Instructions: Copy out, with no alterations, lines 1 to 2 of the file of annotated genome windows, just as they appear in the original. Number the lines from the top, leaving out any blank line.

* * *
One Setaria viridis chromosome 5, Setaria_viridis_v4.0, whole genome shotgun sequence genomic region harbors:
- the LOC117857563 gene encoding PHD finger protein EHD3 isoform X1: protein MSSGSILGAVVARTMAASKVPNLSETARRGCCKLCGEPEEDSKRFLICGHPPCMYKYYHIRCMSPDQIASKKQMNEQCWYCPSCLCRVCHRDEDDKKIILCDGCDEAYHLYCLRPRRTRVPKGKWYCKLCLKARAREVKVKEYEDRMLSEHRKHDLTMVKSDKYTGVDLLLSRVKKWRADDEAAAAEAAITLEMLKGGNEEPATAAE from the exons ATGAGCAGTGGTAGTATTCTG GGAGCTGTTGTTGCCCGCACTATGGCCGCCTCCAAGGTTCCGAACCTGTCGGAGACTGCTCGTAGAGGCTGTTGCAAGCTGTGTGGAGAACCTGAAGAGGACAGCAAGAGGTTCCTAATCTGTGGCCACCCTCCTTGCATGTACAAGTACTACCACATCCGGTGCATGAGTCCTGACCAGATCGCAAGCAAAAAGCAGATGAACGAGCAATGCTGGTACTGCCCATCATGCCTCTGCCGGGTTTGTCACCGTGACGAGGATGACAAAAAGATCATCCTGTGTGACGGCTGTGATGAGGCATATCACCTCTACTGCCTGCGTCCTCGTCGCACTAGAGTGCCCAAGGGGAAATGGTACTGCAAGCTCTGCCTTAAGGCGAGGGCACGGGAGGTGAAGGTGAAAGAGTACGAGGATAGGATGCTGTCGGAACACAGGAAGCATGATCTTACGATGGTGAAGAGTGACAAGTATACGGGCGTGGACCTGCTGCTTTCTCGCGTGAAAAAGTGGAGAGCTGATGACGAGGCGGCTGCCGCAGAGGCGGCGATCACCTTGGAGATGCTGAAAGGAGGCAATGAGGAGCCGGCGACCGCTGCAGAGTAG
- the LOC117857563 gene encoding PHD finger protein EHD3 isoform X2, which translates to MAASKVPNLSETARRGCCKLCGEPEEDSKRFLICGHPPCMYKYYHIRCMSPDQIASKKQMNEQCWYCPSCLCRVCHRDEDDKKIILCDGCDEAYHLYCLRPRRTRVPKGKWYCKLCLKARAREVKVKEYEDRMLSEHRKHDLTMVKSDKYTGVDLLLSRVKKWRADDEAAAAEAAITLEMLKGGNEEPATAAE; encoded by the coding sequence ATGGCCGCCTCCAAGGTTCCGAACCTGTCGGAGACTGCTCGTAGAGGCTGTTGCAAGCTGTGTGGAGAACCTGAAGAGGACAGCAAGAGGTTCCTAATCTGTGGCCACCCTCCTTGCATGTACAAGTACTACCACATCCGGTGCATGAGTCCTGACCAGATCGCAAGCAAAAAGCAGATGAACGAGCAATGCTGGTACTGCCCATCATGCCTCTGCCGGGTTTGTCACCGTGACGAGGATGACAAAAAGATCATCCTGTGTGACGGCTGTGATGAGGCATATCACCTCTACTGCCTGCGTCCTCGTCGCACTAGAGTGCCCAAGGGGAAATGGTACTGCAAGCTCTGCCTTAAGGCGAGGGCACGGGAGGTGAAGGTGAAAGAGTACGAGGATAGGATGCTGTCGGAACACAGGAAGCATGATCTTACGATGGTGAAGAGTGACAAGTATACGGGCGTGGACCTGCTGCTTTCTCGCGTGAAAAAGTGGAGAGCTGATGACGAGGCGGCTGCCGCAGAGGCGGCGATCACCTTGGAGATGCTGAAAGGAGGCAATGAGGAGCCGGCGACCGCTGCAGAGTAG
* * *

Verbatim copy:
One Setaria viridis chromosome 5, Setaria_viridis_v4.0, whole genome shotgun sequence genomic region harbors:
- the LOC117857563 gene encoding PHD finger protein EHD3 isoform X1: protein MSSGSILGAVVARTMAASKVPNLSETARRGCCKLCGEPEEDSKRFLICGHPPCMYKYYHIRCMSPDQIASKKQMNEQCWYCPSCLCRVCHRDEDDKKIILCDGCDEAYHLYCLRPRRTRVPKGKWYCKLCLKARAREVKVKEYEDRMLSEHRKHDLTMVKSDKYTGVDLLLSRVKKWRADDEAAAAEAAITLEMLKGGNEEPATAAE from the exons ATGAGCAGTGGTAGTATTCTG GGAGCTGTTGTTGCCCGCACTATGGCCGCCTCCAAGGTTCCGAACCTGTCGGAGACTGCTCGTAGAGGCTGTTGCAAGCTGTGTGGAGAACCTGAAGAGGACAGCAAGAGGTTCCTAATCTGTGGCCACCCTCCTTGCATGTACAAGTACTACCACATCCGGTGCATGAGTCCTGACCAGATCGCAAGCAAAAAGCAGATGAACGAGCAATGCTGGTACTGCCCATCATGCCTCTGCCGGGTTTGTCACCGTGACGAGGATGACAAAAAGATCATCCTGTGTGACGGCTGTGATGAGGCATATCACCTCTACTGCCTGCGTCCTCGTCGCACTAGAGTGCCCAAGGGGAAATGGTACTGCAAGCTCTGCCTTAAGGCGAGGGCACGGGAGGTGAAGGTGAAAGAGTACGAGGATAGGATGCTGTCGGAACACAGGAAGCATGATCTTACGATGGTGAAGAGTGACAAGTATACGGGCGTGGACCTGCTGCTTTCTCGCGTGAAAAAGTGGAGAGCTGATGACGAGGCGGCTGCCGCAGAGGCGGCGATCACCTTGGAGATGCTGAAAGGAGGCAATGAGGAGCCGGCGACCGCTGCAGAGTAG